One of the key points I try to stress in my book is that, while schools were greatly affected by housing segregation in Rochester, they were by no means passive victims in the creation of school segregation. Over and over in the middle of the 20th century, school officials made choices — drawing enrollment boundaries, siting new buildings, responding to overcrowding — that affirmatively upheld and furthered racial school segregation.
One example among many: School 3 for most of the history of the Rochester City School District was the building with the greatest proportion of Black children. That was still true in the 1950s as the Black population of the city began to grow. Housing discrimination led to overcrowding at School 3, which had kindergarten classes with 40 students each. The district responded to the overcrowding by putting up portable classrooms outside the schools or renting basement space at the church next door. At the same time, the nearby, mostly white School 17 had eight empty classrooms — an entire wing of the building sitting unused.
Ansley Erickson, a historian at Columbia University, did a fantastic job of making this same point in her book on Nashville, Making the Unequal Metropolis.
As she wrote in her introduction: “The causal roots of educational inequality … can be found in the interactions between schools and the basic political and economic structures of the city and the metropolis. Segregation and desegregation depended on hundreds of small choices made by local, state, and federal officials.”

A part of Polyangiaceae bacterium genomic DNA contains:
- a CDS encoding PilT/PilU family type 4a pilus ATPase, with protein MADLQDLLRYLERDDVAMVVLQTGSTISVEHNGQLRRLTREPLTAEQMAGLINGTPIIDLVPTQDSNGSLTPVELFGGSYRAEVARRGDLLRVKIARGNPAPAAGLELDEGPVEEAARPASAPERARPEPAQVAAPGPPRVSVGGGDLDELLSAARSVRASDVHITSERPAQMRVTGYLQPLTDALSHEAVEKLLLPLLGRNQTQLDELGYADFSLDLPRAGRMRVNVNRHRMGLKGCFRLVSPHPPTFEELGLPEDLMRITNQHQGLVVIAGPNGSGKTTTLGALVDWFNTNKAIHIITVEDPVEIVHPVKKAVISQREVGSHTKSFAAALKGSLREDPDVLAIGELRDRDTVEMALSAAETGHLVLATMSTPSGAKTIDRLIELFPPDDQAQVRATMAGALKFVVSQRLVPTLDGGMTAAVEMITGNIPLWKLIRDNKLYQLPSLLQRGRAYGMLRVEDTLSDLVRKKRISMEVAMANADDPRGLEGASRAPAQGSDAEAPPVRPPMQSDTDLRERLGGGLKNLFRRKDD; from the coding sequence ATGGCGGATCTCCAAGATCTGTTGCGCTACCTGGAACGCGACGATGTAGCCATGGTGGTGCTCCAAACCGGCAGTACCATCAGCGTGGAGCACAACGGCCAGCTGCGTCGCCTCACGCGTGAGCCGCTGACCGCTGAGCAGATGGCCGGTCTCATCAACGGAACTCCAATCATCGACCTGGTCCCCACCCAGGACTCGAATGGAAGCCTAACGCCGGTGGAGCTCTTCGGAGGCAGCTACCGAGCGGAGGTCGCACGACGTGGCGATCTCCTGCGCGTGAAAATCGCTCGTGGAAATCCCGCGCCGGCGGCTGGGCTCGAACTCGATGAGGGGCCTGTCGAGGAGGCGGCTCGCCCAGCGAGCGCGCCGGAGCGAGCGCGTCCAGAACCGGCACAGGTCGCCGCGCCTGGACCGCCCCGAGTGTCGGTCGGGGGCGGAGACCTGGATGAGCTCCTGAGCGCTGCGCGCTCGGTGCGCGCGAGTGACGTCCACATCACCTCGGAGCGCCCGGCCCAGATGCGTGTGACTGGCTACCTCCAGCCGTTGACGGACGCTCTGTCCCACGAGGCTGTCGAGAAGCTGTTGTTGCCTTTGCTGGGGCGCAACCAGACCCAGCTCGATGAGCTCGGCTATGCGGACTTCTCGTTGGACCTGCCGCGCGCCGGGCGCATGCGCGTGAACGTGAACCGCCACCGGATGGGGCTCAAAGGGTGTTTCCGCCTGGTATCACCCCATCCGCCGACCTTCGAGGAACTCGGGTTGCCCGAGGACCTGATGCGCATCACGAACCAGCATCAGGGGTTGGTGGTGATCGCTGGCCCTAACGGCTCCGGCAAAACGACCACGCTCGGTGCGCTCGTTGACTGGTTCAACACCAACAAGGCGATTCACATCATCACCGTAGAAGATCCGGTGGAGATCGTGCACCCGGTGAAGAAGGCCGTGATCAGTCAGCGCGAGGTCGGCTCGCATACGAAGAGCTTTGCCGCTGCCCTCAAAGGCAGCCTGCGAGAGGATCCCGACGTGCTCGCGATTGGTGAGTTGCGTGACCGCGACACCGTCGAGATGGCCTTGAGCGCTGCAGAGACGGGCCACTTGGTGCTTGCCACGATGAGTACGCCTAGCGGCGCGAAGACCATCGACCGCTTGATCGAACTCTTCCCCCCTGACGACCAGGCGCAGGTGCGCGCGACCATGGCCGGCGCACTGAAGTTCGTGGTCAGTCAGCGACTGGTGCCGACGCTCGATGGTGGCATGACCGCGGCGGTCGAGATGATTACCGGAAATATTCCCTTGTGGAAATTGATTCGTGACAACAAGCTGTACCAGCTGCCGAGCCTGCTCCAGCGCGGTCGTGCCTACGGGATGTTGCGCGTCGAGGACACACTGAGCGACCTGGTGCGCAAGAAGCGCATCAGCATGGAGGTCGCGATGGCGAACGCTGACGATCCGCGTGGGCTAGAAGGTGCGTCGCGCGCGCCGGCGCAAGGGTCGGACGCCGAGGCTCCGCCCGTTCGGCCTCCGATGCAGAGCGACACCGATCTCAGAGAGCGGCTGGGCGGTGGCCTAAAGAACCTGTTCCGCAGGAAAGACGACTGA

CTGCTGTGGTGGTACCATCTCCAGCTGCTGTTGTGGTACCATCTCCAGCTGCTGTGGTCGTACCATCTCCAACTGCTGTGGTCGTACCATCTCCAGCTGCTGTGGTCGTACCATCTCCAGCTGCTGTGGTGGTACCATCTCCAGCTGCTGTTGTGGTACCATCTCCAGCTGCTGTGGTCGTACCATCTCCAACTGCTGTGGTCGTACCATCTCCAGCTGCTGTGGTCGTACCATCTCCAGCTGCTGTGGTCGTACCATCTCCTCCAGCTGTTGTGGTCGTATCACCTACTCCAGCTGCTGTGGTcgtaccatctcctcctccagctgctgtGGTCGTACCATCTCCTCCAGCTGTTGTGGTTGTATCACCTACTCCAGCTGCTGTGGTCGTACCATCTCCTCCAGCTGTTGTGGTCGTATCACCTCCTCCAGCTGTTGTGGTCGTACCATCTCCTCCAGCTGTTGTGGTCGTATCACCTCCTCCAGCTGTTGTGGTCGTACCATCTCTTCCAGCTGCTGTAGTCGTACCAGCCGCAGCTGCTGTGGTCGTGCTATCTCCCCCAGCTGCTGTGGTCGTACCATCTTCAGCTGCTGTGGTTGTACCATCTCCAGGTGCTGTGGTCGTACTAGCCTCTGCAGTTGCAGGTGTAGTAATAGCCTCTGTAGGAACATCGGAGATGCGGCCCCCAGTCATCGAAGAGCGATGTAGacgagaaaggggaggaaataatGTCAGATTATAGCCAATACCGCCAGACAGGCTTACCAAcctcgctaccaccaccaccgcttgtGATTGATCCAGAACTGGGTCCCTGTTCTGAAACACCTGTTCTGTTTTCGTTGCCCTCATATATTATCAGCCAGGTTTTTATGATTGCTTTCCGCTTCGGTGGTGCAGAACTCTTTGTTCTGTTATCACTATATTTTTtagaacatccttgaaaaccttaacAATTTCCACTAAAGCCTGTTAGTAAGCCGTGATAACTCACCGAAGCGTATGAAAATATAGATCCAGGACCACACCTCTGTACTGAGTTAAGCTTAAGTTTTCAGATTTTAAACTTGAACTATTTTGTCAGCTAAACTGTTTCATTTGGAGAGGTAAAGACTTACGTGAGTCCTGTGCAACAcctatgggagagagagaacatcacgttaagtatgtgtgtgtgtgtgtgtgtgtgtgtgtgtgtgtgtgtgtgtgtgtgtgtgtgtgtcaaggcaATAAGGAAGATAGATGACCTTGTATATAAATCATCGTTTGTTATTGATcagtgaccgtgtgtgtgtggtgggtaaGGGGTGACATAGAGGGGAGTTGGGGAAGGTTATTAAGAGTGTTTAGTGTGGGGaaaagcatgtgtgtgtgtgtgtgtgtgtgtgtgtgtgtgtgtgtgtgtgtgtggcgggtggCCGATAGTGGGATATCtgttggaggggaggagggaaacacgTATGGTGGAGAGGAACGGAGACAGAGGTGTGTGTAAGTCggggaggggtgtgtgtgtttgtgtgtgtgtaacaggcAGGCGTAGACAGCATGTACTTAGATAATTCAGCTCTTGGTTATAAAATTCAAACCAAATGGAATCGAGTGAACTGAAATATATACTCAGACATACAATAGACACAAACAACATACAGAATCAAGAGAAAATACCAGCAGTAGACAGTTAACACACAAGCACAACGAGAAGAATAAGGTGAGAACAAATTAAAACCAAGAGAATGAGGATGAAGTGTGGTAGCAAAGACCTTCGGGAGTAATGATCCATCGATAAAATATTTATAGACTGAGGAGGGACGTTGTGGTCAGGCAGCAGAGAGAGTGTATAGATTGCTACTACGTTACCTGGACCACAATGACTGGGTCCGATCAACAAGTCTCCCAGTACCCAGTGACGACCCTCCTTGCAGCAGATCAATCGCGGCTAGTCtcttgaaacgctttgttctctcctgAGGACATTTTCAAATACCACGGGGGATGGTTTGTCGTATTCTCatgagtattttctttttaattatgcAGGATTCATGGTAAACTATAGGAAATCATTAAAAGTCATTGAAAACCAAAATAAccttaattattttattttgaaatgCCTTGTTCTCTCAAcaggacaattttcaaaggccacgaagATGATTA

I admire Erickson’s work a great deal, and so was very honored that she agreed to read my book and provide a blurb. Here’s what she wrote:
“Justin Murphy adeptly analyzes school segregation in the City of Rochester by carefully blending sources from the era of the Great Migration up to the 21st century. Your Children Are Very Greatly in Danger is a resource to local educators, community members, and students seeking to understand and improve Rochester schools.”
As a reminder, the book comes out March 15. It’s currently being laid out for final proofreading. Stay tuned!